225 – the first day of the rest of (the next bit of) your life

Today I didn’t go into GDS towers. Because I no longer work there.

There was originally a plan that I’d be working somewhere else today, but that fell through last Monday, with four days to go. Which – in summary – was a tad annoying. But I’m choosing to look on the bright side, given that I’d wanted a bit of time off really and it’s a chance to look around and think – yet again – about what I might want to be when I grow up.

I’ve been in this stage before though, after the BBC and ITV, and this time I’m determined to do it a little differently. If you’re like me, basically a massive introvert who’s quite good at faking it in a crisis, there are a few possible routes to go down:

  1. sitting under a laptop pressing refresh on your inbox and social media feed for hours at a time in the hope someone’s come back to you, but being terrified when the phone rings as you’ve not spoken to a real human in five weeks
  2. internalising what happened and buying a ton of books to make up for some gap or other
  3. filling the day with household chores so you don’t have to look the bank balance in the eye
  4. going to the pub for the whole afternoon and thinking solitary thoughts
  5. going to the pub for the whole afternoon with colleagues in a similar boat and drowning your sorrows together
  6. picking up some exciting new/old hobby which is more fun than actually working and throwing yourself into that, while your other half notices that you’ve increasingly neither a) done the washing up, b) got a job

In this case, 2 doesn’t apply – because it was just that my contract at GDS had to end. I’d been their for long enough, and it’s completely appropriate some folks thought it was time for me to move on. Also, at what point do I become an overpaid dysfunctional employee?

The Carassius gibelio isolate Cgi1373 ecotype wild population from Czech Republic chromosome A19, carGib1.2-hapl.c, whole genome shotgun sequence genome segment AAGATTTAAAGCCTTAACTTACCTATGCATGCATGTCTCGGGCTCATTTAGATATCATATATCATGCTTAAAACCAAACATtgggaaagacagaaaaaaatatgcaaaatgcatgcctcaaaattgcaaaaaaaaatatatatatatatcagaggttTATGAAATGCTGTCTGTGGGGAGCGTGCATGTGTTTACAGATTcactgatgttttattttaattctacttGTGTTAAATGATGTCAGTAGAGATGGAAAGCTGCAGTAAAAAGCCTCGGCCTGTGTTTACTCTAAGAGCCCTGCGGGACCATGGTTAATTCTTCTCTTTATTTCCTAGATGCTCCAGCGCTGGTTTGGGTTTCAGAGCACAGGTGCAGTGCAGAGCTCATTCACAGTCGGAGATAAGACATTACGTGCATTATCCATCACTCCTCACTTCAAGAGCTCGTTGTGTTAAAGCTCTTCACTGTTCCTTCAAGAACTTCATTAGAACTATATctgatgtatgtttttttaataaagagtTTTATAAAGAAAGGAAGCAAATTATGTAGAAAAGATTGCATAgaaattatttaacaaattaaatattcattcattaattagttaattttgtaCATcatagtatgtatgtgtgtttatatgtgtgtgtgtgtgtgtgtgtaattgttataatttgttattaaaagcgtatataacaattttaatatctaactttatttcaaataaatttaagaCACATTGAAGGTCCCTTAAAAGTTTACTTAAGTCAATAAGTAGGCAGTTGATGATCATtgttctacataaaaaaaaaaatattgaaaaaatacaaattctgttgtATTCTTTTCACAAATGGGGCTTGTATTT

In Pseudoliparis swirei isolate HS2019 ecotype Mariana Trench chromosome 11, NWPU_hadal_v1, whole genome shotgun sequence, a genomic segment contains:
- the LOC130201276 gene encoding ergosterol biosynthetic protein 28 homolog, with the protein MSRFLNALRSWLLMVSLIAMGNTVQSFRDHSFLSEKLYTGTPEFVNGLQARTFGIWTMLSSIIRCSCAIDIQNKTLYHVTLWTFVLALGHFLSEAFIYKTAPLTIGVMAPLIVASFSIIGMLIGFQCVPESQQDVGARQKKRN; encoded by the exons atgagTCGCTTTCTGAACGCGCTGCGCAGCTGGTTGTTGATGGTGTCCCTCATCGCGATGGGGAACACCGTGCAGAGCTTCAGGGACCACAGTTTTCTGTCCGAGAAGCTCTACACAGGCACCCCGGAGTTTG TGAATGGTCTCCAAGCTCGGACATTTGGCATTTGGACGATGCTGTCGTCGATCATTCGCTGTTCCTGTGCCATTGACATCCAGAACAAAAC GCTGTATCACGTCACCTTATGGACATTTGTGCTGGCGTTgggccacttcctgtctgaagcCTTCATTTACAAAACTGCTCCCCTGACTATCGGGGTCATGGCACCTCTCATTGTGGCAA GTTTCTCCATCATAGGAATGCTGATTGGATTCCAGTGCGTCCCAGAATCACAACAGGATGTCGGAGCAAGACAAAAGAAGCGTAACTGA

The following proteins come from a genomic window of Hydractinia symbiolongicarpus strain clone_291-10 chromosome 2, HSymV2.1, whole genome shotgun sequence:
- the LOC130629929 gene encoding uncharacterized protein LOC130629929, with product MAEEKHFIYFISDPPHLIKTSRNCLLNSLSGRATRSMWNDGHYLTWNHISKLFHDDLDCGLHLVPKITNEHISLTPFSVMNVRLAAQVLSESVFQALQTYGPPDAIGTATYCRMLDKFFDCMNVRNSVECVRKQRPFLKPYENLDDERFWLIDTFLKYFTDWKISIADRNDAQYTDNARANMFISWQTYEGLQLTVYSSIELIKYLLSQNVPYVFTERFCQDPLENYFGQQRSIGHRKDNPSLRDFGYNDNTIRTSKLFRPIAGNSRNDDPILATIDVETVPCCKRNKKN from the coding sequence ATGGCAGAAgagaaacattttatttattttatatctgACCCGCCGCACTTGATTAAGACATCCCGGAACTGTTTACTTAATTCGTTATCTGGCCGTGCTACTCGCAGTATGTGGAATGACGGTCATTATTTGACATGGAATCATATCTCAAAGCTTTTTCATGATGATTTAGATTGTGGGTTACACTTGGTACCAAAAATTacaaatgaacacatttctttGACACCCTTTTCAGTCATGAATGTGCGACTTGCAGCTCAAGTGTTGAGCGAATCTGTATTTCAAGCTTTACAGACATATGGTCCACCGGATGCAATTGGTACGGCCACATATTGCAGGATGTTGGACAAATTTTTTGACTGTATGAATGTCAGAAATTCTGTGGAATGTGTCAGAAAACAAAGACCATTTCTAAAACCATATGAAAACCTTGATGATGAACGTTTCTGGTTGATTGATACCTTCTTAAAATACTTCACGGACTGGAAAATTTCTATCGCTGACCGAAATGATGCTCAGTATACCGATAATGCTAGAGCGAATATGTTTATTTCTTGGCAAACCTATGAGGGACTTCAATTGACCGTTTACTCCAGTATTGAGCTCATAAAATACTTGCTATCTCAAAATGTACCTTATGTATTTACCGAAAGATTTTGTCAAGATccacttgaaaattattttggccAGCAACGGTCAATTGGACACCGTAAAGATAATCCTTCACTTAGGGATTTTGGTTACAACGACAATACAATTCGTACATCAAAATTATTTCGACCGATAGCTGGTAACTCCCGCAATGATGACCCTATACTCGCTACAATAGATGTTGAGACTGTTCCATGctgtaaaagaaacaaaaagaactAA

5 doesn’t apply either, because I’m the only one who’s had this happen.

So how do I avoid the solitary confinement, domestic displacement activity, pubsitting, or drowning myself in fun?

In short, I’ve written myself some SLOs and SLIs (not SLAs) and some health metrics. The SLOs are based on what I think “normal” should look like from the outside world. Not hitting them isn’t bad per se, but they’re probably an indicator that something else is up and I need to check in on myself. As ever, an SLI should be a reason to have a discussion.

They include things like:

  • An in-hours SMS should get a response within 2h
  • Between 70 and 90% of phonecalls should be answered, even if you think they’re spam

Meanwhile the health metrics include:

  • Spend an hour outside a day
  • Look for work, but don’t do it for more than four hours per day

Based on the list at the top, I’ve also added the health metric

  • close email and only open it at particular times

which led to me revising an SLO

  • email in-hours should be answered in less than four working hours, but more than 30 minutes

That gives me permission to actually do other stuff – including having space for some of the hobbies, domestic chores and recuperation I desperately wanted before starting the gig-that-was-not-to-be.

But once you’ve written these things down you start to notice the cheats. Your workarounds. Your twitches. Ways to deal with the dopamine. Ways to get the phone back into your hand or a browser reopened. So I’ve added one other health metric.

  • LinkedIn alerts and Twitter DMs are to be treated the same way as email.

Put the bloody phone down, Tom. Run outside and play. Run outside and play the ukulele.

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